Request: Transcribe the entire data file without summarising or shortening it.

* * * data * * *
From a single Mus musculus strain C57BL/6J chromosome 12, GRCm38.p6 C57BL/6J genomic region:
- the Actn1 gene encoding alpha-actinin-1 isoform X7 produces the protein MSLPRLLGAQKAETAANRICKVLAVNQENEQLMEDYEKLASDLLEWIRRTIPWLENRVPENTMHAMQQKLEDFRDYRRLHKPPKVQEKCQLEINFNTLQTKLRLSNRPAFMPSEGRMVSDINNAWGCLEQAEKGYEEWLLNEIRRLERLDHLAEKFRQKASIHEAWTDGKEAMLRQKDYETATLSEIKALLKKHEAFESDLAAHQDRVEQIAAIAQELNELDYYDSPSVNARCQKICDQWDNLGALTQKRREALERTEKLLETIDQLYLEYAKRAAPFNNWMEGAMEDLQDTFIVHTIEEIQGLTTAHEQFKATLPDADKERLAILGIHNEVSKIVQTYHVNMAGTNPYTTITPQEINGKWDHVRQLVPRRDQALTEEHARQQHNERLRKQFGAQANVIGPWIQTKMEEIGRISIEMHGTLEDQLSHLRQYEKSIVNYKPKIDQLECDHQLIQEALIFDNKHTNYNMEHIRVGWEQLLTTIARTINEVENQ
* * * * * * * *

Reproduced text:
From a single Mus musculus strain C57BL/6J chromosome 12, GRCm38.p6 C57BL/6J genomic region:
- the Actn1 gene encoding alpha-actinin-1 isoform X7 produces the protein MSLPRLLGAQKAETAANRICKVLAVNQENEQLMEDYEKLASDLLEWIRRTIPWLENRVPENTMHAMQQKLEDFRDYRRLHKPPKVQEKCQLEINFNTLQTKLRLSNRPAFMPSEGRMVSDINNAWGCLEQAEKGYEEWLLNEIRRLERLDHLAEKFRQKASIHEAWTDGKEAMLRQKDYETATLSEIKALLKKHEAFESDLAAHQDRVEQIAAIAQELNELDYYDSPSVNARCQKICDQWDNLGALTQKRREALERTEKLLETIDQLYLEYAKRAAPFNNWMEGAMEDLQDTFIVHTIEEIQGLTTAHEQFKATLPDADKERLAILGIHNEVSKIVQTYHVNMAGTNPYTTITPQEINGKWDHVRQLVPRRDQALTEEHARQQHNERLRKQFGAQANVIGPWIQTKMEEIGRISIEMHGTLEDQLSHLRQYEKSIVNYKPKIDQLECDHQLIQEALIFDNKHTNYNMEHIRVGWEQLLTTIARTINEVENQ